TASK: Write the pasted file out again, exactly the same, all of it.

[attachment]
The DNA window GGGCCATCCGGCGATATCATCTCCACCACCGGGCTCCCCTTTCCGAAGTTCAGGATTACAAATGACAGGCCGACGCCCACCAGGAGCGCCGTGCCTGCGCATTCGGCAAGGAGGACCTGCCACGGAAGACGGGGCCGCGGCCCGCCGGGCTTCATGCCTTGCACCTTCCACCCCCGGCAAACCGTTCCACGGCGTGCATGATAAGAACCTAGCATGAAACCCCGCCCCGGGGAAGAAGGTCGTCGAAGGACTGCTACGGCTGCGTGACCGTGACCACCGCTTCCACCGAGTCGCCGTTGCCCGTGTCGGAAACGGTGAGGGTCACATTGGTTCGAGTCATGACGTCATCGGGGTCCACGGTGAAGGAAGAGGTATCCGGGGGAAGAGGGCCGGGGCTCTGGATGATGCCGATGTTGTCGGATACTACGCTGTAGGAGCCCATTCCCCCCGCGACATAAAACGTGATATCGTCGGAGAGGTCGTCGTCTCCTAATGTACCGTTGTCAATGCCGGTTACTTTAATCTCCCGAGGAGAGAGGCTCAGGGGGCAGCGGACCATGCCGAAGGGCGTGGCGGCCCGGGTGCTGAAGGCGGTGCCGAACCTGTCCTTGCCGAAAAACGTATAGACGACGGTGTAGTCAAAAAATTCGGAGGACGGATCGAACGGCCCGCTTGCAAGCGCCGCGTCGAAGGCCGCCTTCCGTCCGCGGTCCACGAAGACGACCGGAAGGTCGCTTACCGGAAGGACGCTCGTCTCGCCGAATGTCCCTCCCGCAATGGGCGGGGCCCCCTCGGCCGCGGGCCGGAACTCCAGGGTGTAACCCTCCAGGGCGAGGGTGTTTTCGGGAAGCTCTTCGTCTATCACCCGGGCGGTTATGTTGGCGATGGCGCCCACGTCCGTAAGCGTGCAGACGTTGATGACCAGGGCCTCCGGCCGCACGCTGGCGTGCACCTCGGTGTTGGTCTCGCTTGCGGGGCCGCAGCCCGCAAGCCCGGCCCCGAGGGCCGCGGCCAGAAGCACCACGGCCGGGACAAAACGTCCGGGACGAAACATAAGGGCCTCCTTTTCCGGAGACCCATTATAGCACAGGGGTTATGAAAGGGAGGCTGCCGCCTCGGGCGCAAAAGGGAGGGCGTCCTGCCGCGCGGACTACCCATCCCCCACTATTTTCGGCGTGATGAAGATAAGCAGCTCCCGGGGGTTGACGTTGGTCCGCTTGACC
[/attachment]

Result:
The DNA window GGGCCATCCGGCGATATCATCTCCACCACCGGGCTCCCCTTTCCGAAGTTCAGGATTACAAATGACAGGCCGACGCCCACCAGGAGCGCCGTGCCTGCGCATTCGGCAAGGAGGACCTGCCACGGAAGACGGGGCCGCGGCCCGCCGGGCTTCATGCCTTGCACCTTCCACCCCCGGCAAACCGTTCCACGGCGTGCATGATAAGAACCTAGCATGAAACCCCGCCCCGGGGAAGAAGGTCGTCGAAGGACTGCTACGGCTGCGTGACCGTGACCACCGCTTCCACCGAGTCGCCGTTGCCCGTGTCGGAAACGGTGAGGGTCACATTGGTTCGAGTCATGACGTCATCGGGGTCCACGGTGAAGGAAGAGGTATCCGGGGGAAGAGGGCCGGGGCTCTGGATGATGCCGATGTTGTCGGATACTACGCTGTAGGAGCCCATTCCCCCCGCGACATAAAACGTGATATCGTCGGAGAGGTCGTCGTCTCCTAATGTACCGTTGTCAATGCCGGTTACTTTAATCTCCCGAGGAGAGAGGCTCAGGGGGCAGCGGACCATGCCGAAGGGCGTGGCGGCCCGGGTGCTGAAGGCGGTGCCGAACCTGTCCTTGCCGAAAAACGTATAGACGACGGTGTAGTCAAAAAATTCGGAGGACGGATCGAACGGCCCGCTTGCAAGCGCCGCGTCGAAGGCCGCCTTCCGTCCGCGGTCCACGAAGACGACCGGAAGGTCGCTTACCGGAAGGACGCTCGTCTCGCCGAATGTCCCTCCCGCAATGGGCGGGGCCCCCTCGGCCGCGGGCCGGAACTCCAGGGTGTAACCCTCCAGGGCGAGGGTGTTTTCGGGAAGCTCTTCGTCTATCACCCGGGCGGTTATGTTGGCGATGGCGCCCACGTCCGTAAGCGTGCAGACGTTGATGACCAGGGCCTCCGGCCGCACGCTGGCGTGCACCTCGGTGTTGGTCTCGCTTGCGGGGCCGCAGCCCGCAAGCCCGGCCCCGAGGGCCGCGGCCAGAAGCACCACGGCCGGGACAAAACGTCCGGGACGAAACATAAGGGCCTCCTTTTCCGGAGACCCATTATAGCACAGGGGTTATGAAAGGGAGGCTGCCGCCTCGGGCGCAAAAGGGAGGGCGTCCTGCCGCGCGGACTACCCATCCCCCACTATTTTCGGCGTGATGAAGATAAGCAGCTCCCGGGGGTTGACGTTGGTCCGCTTGACC